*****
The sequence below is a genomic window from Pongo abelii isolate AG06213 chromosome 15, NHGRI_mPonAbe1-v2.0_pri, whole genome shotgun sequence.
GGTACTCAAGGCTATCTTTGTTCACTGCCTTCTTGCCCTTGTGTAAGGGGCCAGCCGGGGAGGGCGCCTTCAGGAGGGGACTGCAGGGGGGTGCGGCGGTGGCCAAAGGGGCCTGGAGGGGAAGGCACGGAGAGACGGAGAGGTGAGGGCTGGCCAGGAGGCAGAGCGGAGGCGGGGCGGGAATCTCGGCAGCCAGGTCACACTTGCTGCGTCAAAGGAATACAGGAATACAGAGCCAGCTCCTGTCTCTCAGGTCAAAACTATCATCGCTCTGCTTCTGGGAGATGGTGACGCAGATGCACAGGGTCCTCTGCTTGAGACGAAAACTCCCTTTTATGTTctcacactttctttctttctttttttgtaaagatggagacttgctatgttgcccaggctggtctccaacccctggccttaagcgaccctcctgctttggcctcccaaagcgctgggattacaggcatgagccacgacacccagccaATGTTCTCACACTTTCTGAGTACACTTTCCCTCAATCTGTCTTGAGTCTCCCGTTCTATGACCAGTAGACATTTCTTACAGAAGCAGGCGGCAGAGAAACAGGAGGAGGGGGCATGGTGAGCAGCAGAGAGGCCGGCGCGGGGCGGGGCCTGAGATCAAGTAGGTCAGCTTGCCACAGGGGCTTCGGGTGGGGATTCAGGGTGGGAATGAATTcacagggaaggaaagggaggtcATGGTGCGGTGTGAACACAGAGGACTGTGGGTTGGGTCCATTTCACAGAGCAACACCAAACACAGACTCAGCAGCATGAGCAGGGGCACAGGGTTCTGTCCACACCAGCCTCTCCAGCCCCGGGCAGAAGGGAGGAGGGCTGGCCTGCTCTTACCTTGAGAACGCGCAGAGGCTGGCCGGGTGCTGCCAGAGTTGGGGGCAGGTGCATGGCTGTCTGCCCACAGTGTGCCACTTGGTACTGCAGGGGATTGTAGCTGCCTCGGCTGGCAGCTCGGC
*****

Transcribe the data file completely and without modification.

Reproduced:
The sequence below is a genomic window from Pongo abelii isolate AG06213 chromosome 15, NHGRI_mPonAbe1-v2.0_pri, whole genome shotgun sequence.
GGTACTCAAGGCTATCTTTGTTCACTGCCTTCTTGCCCTTGTGTAAGGGGCCAGCCGGGGAGGGCGCCTTCAGGAGGGGACTGCAGGGGGGTGCGGCGGTGGCCAAAGGGGCCTGGAGGGGAAGGCACGGAGAGACGGAGAGGTGAGGGCTGGCCAGGAGGCAGAGCGGAGGCGGGGCGGGAATCTCGGCAGCCAGGTCACACTTGCTGCGTCAAAGGAATACAGGAATACAGAGCCAGCTCCTGTCTCTCAGGTCAAAACTATCATCGCTCTGCTTCTGGGAGATGGTGACGCAGATGCACAGGGTCCTCTGCTTGAGACGAAAACTCCCTTTTATGTTctcacactttctttctttctttttttgtaaagatggagacttgctatgttgcccaggctggtctccaacccctggccttaagcgaccctcctgctttggcctcccaaagcgctgggattacaggcatgagccacgacacccagccaATGTTCTCACACTTTCTGAGTACACTTTCCCTCAATCTGTCTTGAGTCTCCCGTTCTATGACCAGTAGACATTTCTTACAGAAGCAGGCGGCAGAGAAACAGGAGGAGGGGGCATGGTGAGCAGCAGAGAGGCCGGCGCGGGGCGGGGCCTGAGATCAAGTAGGTCAGCTTGCCACAGGGGCTTCGGGTGGGGATTCAGGGTGGGAATGAATTcacagggaaggaaagggaggtcATGGTGCGGTGTGAACACAGAGGACTGTGGGTTGGGTCCATTTCACAGAGCAACACCAAACACAGACTCAGCAGCATGAGCAGGGGCACAGGGTTCTGTCCACACCAGCCTCTCCAGCCCCGGGCAGAAGGGAGGAGGGCTGGCCTGCTCTTACCTTGAGAACGCGCAGAGGCTGGCCGGGTGCTGCCAGAGTTGGGGGCAGGTGCATGGCTGTCTGCCCACAGTGTGCCACTTGGTACTGCAGGGGATTGTAGCTGCCTCGGCTGGCAGCTCGGC